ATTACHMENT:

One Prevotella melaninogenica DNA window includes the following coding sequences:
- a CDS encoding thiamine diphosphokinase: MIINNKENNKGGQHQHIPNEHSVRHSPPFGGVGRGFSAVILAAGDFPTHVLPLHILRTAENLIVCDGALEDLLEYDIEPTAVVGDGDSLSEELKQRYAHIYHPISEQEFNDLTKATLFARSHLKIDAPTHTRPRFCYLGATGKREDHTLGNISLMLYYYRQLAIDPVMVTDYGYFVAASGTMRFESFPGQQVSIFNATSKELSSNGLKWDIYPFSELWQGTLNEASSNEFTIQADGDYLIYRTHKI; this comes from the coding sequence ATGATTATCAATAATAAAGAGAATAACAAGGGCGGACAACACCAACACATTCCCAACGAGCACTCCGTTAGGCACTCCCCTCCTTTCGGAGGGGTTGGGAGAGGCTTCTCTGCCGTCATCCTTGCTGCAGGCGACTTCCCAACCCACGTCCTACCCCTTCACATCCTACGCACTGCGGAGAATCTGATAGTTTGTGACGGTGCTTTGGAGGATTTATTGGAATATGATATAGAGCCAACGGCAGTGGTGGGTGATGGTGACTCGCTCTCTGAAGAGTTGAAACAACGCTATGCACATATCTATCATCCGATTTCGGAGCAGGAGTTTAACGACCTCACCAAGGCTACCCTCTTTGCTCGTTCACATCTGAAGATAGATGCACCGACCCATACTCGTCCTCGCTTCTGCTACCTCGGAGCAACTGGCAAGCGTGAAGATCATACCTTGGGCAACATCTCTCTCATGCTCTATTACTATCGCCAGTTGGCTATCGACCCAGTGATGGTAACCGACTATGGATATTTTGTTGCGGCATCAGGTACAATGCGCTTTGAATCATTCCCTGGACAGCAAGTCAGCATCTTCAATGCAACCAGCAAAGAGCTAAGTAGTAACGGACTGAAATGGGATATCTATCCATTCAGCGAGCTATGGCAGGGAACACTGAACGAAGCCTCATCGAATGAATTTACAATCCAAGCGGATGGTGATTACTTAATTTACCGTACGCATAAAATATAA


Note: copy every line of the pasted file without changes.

One Prevotella melaninogenica DNA window includes the following coding sequences:
- a CDS encoding thiamine diphosphokinase: MIINNKENNKGGQHQHIPNEHSVRHSPPFGGVGRGFSAVILAAGDFPTHVLPLHILRTAENLIVCDGALEDLLEYDIEPTAVVGDGDSLSEELKQRYAHIYHPISEQEFNDLTKATLFARSHLKIDAPTHTRPRFCYLGATGKREDHTLGNISLMLYYYRQLAIDPVMVTDYGYFVAASGTMRFESFPGQQVSIFNATSKELSSNGLKWDIYPFSELWQGTLNEASSNEFTIQADGDYLIYRTHKI; this comes from the coding sequence ATGATTATCAATAATAAAGAGAATAACAAGGGCGGACAACACCAACACATTCCCAACGAGCACTCCGTTAGGCACTCCCCTCCTTTCGGAGGGGTTGGGAGAGGCTTCTCTGCCGTCATCCTTGCTGCAGGCGACTTCCCAACCCACGTCCTACCCCTTCACATCCTACGCACTGCGGAGAATCTGATAGTTTGTGACGGTGCTTTGGAGGATTTATTGGAATATGATATAGAGCCAACGGCAGTGGTGGGTGATGGTGACTCGCTCTCTGAAGAGTTGAAACAACGCTATGCACATATCTATCATCCGATTTCGGAGCAGGAGTTTAACGACCTCACCAAGGCTACCCTCTTTGCTCGTTCACATCTGAAGATAGATGCACCGACCCATACTCGTCCTCGCTTCTGCTACCTCGGAGCAACTGGCAAGCGTGAAGATCATACCTTGGGCAACATCTCTCTCATGCTCTATTACTATCGCCAGTTGGCTATCGACCCAGTGATGGTAACCGACTATGGATATTTTGTTGCGGCATCAGGTACAATGCGCTTTGAATCATTCCCTGGACAGCAAGTCAGCATCTTCAATGCAACCAGCAAAGAGCTAAGTAGTAACGGACTGAAATGGGATATCTATCCATTCAGCGAGCTATGGCAGGGAACACTGAACGAAGCCTCATCGAATGAATTTACAATCCAAGCGGATGGTGATTACTTAATTTACCGTACGCATAAAATATAA